In that regard, I think yet another reason why the game moves so quickly is that while a very well-produced players? manual is included as a pdf file, it really isn?t necessary for playing the game. The chaos that was this type of war makes the game unpredictable enough that looking at charts and numbers really won?t help a whole lot. Simply use the same, simple military common sense the original commanders had to learn. Don?t charge steady pikes with horse from the front. Always attack a flank or rear if you can find it. And if you spend six or seven turns marching across an open field in the face of cannon fire, expect your units not to fire as effectively or be as steady as you would like when you finally contact the enemy. Casualties taken means less muskets to fire, and lower morale for those left to do so.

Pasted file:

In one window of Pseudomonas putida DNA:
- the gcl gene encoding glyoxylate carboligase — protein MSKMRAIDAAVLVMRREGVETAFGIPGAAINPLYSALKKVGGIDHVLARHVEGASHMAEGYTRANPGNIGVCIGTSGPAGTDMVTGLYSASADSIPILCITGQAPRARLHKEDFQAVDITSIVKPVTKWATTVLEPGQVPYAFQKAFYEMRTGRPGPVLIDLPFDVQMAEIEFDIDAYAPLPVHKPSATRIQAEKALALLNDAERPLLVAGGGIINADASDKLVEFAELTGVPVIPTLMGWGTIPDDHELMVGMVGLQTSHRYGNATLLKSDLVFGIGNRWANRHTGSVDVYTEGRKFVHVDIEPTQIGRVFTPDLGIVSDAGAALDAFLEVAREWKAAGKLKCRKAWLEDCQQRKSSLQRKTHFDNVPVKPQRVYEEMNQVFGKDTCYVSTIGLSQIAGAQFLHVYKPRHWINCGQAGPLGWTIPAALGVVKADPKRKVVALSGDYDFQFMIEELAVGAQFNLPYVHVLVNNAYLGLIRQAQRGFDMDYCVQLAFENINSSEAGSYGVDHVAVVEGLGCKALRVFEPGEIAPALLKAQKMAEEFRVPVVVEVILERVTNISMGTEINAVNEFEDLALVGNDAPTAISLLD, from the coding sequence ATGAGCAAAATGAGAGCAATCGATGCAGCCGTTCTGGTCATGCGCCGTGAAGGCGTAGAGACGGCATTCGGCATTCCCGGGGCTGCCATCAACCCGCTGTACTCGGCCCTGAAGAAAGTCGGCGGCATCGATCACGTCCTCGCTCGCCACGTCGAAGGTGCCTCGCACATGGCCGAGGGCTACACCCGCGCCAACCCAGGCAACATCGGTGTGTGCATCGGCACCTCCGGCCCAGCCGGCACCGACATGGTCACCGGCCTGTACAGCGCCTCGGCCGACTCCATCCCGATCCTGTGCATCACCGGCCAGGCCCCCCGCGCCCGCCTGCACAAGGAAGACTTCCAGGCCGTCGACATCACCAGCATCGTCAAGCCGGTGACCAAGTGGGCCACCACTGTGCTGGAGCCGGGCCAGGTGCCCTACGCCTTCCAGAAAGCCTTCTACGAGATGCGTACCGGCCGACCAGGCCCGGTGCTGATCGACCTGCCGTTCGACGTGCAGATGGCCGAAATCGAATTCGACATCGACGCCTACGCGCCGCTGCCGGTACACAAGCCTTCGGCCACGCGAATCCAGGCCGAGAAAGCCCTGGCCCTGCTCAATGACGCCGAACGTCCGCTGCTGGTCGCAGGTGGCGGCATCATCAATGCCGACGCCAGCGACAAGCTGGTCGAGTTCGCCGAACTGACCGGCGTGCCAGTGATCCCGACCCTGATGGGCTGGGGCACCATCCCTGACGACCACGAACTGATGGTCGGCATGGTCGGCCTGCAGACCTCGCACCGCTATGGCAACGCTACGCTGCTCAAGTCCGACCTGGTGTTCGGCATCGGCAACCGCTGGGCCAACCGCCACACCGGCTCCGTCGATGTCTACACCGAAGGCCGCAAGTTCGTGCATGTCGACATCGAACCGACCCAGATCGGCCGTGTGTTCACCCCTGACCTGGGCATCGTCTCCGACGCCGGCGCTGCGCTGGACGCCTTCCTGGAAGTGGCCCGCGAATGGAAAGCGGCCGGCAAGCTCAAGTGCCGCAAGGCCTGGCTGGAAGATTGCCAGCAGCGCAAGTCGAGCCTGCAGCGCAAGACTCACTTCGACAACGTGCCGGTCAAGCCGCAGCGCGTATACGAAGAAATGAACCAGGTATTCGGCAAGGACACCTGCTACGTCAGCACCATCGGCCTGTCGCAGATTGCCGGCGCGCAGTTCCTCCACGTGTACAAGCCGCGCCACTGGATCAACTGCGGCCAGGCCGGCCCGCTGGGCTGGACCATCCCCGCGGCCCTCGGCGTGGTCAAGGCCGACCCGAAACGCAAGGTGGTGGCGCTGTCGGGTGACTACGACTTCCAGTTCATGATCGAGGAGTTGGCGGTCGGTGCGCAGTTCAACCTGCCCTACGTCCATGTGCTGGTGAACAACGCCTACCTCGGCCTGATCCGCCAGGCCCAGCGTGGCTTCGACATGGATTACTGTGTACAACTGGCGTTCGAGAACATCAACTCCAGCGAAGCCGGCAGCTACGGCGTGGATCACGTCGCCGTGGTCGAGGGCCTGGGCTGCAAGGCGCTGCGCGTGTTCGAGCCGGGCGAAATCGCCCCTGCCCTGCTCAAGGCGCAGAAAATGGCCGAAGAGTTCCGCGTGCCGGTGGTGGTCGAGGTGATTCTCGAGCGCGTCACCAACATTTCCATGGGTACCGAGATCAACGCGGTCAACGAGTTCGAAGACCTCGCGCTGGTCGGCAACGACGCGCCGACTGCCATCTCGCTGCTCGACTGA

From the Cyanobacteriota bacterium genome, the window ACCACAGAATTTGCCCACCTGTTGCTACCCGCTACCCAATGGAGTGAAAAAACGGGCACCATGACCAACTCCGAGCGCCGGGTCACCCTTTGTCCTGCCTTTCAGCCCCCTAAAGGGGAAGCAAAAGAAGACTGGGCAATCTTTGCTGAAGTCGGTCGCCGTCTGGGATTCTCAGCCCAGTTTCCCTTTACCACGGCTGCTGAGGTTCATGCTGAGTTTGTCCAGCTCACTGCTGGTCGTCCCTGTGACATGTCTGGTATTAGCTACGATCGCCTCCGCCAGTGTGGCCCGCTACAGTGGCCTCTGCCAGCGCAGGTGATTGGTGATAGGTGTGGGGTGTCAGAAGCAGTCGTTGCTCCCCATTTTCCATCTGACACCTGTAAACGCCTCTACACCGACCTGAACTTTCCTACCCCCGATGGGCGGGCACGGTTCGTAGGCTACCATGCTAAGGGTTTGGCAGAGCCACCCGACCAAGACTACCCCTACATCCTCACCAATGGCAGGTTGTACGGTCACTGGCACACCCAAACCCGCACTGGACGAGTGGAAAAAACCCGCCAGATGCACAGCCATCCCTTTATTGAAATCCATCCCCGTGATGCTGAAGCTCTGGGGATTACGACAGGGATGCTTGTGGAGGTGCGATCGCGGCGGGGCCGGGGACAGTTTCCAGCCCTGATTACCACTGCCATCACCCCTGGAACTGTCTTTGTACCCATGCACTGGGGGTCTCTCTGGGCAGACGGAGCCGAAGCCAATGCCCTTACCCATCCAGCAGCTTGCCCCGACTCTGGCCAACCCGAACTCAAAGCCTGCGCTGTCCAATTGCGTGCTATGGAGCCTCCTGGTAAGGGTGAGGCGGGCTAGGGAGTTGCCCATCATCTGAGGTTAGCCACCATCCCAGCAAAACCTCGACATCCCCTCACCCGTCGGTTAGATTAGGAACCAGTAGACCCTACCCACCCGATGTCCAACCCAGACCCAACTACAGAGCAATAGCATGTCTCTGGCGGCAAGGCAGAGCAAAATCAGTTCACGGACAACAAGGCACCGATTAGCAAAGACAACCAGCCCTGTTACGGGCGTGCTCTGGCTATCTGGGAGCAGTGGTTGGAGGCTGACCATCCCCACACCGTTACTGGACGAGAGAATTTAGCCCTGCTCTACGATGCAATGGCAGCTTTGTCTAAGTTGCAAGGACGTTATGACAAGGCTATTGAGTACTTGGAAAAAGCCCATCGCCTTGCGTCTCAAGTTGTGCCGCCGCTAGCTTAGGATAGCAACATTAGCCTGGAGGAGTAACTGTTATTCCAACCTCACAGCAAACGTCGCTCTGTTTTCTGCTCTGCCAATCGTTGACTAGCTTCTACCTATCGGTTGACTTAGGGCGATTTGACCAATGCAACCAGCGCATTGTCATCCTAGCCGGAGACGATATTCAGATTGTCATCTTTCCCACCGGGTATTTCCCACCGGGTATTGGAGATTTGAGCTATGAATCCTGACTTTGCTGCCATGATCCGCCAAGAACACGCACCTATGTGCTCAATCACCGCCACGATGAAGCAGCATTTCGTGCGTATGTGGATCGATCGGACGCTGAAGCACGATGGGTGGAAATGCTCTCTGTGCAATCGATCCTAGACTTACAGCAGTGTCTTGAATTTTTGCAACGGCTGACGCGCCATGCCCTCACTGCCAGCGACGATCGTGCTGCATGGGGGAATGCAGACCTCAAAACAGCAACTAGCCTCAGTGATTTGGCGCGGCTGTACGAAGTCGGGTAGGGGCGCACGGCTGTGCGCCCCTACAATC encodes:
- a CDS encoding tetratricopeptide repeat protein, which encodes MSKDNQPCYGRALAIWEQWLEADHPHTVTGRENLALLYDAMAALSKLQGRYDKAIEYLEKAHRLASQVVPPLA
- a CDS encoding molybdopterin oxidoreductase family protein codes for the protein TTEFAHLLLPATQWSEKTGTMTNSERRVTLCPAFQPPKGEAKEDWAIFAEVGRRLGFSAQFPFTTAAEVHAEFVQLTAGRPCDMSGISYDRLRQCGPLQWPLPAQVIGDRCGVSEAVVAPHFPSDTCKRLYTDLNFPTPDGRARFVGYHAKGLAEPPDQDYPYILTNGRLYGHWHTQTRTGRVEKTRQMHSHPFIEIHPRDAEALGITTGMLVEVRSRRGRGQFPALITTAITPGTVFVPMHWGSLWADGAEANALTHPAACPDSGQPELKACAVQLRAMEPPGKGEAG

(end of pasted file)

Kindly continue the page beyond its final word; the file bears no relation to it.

Play the battle, not the game, and most folks will do fine.

 

Continued on Page 2 ?